In a commentary at the Atlantic Monthly, Stephen King remarked, “A really bad first line can convince me not to buy a book — because, god, I’ve got plenty of books already — and an unappealing style in the first moments is reason enough to scurry off.”
He then noted that first lines are just as important for writers, citing the way we agonize over them and then listing the ones from his own work that he can remember. He explains:
But I can tell you right now that the best first line I ever wrote — and I learned it from Cain, and learned it from Fairbairn — is the opening of Needful Things. It’s the story about this guy who comes to town, and uses grudges and sleeping animosities among the townspeople to whip everyone up into a frenzy of neighbor against neighbor. And so the story starts off with an opening line, printed by itself on a page in 20-point type: You’ve been here before.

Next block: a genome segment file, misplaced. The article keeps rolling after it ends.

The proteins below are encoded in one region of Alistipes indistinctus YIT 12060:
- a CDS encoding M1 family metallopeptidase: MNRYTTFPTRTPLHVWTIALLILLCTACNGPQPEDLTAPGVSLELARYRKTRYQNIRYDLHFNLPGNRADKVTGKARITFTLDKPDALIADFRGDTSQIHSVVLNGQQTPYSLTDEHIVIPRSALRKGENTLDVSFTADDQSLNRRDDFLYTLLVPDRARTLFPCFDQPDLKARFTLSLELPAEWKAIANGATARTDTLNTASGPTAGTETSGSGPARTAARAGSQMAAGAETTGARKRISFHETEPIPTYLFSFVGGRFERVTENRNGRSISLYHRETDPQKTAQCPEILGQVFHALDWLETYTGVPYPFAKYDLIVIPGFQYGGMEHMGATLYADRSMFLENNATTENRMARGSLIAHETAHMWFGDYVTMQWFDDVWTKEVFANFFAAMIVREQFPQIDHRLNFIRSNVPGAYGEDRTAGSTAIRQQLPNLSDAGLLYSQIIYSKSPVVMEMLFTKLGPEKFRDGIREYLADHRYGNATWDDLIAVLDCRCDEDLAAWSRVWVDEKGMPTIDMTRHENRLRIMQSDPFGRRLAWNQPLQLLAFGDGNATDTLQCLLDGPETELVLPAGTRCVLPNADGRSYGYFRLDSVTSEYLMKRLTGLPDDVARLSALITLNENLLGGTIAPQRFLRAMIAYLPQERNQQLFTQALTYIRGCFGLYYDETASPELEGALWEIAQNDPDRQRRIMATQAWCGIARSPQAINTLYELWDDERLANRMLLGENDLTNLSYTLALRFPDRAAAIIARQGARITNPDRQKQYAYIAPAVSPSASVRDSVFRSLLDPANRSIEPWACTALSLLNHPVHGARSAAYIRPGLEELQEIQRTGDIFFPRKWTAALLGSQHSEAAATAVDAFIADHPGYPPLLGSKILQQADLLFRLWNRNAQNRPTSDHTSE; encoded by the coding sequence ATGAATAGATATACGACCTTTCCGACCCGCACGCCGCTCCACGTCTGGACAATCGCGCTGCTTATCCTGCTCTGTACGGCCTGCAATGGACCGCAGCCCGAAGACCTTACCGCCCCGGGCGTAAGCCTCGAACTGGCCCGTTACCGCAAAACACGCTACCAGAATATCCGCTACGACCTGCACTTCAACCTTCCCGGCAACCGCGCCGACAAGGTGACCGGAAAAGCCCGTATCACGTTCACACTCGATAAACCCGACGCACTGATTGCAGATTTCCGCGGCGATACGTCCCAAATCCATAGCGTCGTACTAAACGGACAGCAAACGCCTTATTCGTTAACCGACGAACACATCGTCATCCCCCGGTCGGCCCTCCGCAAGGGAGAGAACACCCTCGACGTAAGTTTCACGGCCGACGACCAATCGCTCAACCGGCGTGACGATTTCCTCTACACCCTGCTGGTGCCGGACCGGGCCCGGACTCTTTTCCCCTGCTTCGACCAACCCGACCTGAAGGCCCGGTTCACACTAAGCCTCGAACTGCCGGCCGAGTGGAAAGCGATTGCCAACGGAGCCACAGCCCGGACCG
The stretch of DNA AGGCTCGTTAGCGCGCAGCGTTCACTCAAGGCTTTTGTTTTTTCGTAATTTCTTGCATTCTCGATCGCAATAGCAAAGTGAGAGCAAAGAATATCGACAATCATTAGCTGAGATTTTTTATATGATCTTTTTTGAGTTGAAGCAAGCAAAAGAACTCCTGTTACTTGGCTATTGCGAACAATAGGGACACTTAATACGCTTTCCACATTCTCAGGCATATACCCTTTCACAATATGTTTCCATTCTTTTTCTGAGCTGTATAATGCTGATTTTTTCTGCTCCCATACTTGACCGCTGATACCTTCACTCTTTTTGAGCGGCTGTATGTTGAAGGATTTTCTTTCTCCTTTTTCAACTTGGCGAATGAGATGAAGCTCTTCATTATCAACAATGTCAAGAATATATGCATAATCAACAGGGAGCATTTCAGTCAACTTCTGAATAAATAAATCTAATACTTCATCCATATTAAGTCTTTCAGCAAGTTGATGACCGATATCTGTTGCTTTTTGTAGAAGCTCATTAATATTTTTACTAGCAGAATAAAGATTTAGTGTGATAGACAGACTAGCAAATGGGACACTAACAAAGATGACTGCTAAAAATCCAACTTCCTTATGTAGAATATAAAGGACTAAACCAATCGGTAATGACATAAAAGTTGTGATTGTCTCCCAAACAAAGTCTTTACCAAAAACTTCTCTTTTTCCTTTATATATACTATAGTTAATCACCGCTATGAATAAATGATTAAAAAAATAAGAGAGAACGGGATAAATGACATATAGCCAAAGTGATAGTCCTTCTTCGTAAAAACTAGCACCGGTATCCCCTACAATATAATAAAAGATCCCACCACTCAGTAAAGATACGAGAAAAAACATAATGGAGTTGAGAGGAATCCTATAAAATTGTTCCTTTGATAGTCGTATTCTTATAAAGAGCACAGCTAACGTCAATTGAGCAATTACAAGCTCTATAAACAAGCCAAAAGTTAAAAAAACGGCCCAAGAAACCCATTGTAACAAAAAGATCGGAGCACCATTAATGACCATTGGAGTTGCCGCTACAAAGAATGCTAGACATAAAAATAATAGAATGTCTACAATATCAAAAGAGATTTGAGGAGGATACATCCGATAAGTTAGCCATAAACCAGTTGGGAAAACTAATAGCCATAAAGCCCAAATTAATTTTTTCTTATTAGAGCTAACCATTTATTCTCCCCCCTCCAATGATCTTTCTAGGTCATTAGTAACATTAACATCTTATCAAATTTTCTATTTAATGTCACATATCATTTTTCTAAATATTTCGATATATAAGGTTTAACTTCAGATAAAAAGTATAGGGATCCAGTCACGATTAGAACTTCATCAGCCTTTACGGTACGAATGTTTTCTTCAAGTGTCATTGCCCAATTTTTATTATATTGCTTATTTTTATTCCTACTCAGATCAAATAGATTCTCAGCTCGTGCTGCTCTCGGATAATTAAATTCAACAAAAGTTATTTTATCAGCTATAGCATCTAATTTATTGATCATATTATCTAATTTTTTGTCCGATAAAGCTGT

Joe Fassler, collecting King’s thoughts for the Monthly, put together a rather lengthy and interesting list of authors’ favorite first lines from literature. It’s well worth checking out.
American Book Review, for which I used to write reviews once upon a time, has also pulled together a list of “100 Best First Lines From Novels.” And for a more esoteric collection, you can check out Flavorwire’s “Our 30 Favorite Opening Lines from Literature.”